The IEBC’s role extends to enforcing the law relating to election offenses, a category that encompasses practices such as voter bribery and intimidation. Perhaps aiming to send a strong message to candidates, the IEBC’s Conflict Resolution Committee has issued severe penalties, disqualifying some candidates and imposing stiff fines on others. An incumbent governor and his challenger were fined 1 million shillings ($10,000) each for inciting violence between their supporters that resulted in the death of a vendor.
Despite these positive steps, the historical weakness of the IEBC, especially vis-a-vis the incumbent party, has maintained the perception that the Commission is not an impartial arbiter.
The 2010 Constitution introduced far-reaching reforms of the judiciary, including measures to secure its administrative, operational, and financial independence. Consequently, the judiciary has been emboldened by its ability to manage its own budget, assess and fill staffing needs, and maintain independence among the political branches of government.
Traditionally, the courts have heard and determined electoral petitions after elections are concluded. In Kenya, apprehensions about electoral rigging has led the opposition to proactively file cases with the courts on issues of concern. The courts have, in turn, returned a string of decisions that have clarified the electoral process, likely enhancing its credibility.
In one of these cases, the High Court decided that results read out at each polling station were final and that the IEBC had no power to vary the numbers following their transmission to Nairobi as has been the case in past elections. This decision was confirmed by the Court of Appeal on June 23, 2017, and accepted by the IEBC, although it had strongly opposed ceding this control, with the support of the Attorney General and the ruling Jubilee coalition.
In another significant case decided on July 7, a mere four weeks before general elections, the High Court nullified the tender for printing of presidential ballot papers on the grounds that the IEBC violated tendering law and procedure. The High Court ordered the IEBC to re-tender printing of ballots for the presidential election only. The opposition had alleged that the IEBC failed to follow the law by single-sourcing Al Ghurair Printing—a Dubai-based firm with reported links to the president’s family—and by not facilitating public participation in tendering. The High Court’s decision was reversed by the Court of Appeal on the grounds that public participation is not mandatory in public procurement.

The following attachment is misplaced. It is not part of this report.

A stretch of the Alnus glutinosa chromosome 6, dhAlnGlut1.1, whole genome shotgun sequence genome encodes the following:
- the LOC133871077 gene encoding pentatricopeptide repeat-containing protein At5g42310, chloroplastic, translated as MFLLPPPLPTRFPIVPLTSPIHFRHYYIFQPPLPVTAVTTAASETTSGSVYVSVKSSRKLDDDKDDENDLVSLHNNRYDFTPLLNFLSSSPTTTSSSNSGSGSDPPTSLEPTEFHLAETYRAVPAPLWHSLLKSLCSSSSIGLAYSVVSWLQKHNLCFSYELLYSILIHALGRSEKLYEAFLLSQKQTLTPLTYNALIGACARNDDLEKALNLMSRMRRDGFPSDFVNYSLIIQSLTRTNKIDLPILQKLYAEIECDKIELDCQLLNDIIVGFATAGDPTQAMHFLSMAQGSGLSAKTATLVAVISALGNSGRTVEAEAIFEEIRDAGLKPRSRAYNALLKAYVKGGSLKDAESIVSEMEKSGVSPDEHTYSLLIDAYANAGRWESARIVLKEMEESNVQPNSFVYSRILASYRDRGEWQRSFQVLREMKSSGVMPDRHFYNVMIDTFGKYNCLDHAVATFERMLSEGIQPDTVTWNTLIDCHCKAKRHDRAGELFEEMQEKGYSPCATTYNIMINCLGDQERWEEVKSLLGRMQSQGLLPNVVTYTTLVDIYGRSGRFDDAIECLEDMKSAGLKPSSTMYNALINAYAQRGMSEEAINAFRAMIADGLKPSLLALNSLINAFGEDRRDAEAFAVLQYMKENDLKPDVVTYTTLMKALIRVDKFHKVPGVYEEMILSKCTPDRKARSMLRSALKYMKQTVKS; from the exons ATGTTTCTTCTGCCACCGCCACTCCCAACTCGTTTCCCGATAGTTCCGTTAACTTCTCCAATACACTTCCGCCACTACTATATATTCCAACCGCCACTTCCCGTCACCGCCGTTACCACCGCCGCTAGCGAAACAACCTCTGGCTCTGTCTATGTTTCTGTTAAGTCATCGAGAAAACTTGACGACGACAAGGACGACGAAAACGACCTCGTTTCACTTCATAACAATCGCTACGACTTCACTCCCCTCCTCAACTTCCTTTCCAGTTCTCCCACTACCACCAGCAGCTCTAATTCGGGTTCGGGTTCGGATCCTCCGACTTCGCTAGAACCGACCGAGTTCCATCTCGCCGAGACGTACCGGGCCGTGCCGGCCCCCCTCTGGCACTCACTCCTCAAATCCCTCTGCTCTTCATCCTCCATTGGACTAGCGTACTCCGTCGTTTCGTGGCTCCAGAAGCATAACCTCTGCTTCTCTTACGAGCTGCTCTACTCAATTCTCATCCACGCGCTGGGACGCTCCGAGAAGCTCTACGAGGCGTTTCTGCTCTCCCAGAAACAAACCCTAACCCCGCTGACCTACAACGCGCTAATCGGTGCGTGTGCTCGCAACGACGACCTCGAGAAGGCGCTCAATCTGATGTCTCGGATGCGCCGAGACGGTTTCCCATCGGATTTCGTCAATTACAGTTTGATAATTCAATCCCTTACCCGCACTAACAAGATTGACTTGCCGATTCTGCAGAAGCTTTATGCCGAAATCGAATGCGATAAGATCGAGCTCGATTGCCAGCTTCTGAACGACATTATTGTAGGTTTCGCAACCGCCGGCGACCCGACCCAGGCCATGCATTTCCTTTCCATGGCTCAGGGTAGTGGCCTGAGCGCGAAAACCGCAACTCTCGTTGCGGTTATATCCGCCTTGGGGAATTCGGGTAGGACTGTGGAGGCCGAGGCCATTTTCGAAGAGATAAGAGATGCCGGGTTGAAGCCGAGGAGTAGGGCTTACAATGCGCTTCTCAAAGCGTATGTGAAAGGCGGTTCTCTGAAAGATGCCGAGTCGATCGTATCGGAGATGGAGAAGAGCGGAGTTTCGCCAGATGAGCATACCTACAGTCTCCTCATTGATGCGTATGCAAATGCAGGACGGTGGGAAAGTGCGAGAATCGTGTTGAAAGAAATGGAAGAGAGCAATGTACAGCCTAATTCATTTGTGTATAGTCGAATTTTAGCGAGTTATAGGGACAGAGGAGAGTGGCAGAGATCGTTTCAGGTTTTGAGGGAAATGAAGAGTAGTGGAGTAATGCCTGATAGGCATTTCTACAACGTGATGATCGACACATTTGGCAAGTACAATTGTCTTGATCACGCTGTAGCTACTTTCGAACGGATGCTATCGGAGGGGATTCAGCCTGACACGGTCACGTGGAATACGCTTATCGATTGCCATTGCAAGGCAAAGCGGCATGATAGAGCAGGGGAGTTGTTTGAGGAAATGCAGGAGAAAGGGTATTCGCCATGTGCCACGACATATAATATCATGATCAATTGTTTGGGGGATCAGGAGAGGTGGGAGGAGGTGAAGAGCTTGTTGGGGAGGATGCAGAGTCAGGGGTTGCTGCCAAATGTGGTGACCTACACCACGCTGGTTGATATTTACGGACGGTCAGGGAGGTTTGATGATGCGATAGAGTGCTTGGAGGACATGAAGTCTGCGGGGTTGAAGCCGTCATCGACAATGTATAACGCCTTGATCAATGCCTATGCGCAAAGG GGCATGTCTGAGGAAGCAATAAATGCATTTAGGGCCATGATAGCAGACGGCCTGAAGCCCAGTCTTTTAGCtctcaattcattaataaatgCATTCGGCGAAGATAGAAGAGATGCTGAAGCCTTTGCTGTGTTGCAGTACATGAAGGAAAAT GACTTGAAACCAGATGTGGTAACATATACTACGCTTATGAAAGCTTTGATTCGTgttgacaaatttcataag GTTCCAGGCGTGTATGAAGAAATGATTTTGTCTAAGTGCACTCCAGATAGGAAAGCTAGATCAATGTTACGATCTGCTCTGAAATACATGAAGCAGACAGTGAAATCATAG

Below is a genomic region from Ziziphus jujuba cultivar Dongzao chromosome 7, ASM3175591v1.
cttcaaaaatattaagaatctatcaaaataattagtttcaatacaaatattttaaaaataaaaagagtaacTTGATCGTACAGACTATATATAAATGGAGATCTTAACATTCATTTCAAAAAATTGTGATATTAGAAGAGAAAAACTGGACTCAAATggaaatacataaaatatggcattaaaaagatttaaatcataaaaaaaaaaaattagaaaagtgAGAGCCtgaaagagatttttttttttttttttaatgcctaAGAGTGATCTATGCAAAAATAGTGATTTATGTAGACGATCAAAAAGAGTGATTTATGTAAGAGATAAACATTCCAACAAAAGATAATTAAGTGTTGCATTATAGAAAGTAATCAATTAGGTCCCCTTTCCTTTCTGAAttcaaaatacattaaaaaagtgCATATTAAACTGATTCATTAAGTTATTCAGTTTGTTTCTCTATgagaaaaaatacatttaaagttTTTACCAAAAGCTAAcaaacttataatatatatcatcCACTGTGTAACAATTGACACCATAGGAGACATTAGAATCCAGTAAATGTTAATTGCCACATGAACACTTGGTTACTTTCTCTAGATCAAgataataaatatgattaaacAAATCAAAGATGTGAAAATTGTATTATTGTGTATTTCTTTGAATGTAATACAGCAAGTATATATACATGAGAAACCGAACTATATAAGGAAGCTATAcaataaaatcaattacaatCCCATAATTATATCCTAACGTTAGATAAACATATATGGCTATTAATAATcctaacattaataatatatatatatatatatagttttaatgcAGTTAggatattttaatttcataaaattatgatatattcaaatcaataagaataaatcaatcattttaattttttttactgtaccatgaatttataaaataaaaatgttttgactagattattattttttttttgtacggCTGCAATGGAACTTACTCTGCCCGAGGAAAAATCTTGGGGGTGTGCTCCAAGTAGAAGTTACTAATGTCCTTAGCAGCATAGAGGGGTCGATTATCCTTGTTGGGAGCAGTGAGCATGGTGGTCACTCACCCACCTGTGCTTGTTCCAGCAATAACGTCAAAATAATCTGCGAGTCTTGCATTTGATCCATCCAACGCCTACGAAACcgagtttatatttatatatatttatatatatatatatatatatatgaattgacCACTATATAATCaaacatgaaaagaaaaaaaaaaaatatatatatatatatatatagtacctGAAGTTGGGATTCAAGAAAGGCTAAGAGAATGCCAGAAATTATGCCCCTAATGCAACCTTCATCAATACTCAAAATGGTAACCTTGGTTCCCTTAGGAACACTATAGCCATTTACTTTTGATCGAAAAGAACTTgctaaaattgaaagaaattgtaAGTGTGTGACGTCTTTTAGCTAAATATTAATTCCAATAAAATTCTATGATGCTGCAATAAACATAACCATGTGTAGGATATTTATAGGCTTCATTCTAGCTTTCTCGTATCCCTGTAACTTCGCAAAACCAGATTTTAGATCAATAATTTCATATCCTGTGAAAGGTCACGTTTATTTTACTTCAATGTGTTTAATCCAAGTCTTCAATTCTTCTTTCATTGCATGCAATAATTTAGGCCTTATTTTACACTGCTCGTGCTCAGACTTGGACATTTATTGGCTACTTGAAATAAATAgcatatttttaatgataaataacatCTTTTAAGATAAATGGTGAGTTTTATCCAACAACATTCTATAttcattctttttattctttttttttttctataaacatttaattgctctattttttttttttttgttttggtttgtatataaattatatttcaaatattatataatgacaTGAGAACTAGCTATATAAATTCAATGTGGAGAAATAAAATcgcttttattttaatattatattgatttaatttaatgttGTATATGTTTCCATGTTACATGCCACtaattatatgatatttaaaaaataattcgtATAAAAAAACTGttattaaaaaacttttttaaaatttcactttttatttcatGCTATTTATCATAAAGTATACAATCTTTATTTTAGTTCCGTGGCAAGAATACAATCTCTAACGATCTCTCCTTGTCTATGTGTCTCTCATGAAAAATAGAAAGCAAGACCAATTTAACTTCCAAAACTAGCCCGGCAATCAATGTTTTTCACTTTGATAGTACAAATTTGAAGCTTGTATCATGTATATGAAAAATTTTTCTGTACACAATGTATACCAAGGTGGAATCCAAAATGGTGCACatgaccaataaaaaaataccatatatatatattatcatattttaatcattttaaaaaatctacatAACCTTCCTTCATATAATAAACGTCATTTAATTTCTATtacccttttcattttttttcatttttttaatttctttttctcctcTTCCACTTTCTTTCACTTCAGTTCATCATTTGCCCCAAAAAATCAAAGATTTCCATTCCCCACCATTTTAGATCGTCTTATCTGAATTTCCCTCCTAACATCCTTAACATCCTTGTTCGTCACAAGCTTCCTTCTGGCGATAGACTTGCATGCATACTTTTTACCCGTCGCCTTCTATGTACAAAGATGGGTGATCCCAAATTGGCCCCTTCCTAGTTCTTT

The opposition also filed a constitutional petition to compel the IEBC to publish a fallback plan for manually identifying voters and transmitting the tallies by IEBC agents should the Electronic Voter Identification (EVID) and electronic results transmission system fail as they did for over two-thirds of polling stations during the 2013 elections. In December 2016, the ruling coalition passed amendments to the electoral law to allow for the use of manual registers and tallying of results should the EVID fail. Advance publication of this manual system would introduce certainty to the process in such an eventuality.
By adjudicating matters that clarify the preparation of elections, the courts increased the transparency of the process—and confidence in the validity of the results.
The courts have also become an avenue of recourse for individual candidates, either to challenge the party nomination process or the award of the nomination to a particular contestant. A majority of these cases were still pending in courts weeks before the election—the outcomes of which could have far reaching implications for the electoral process and resulting leadership.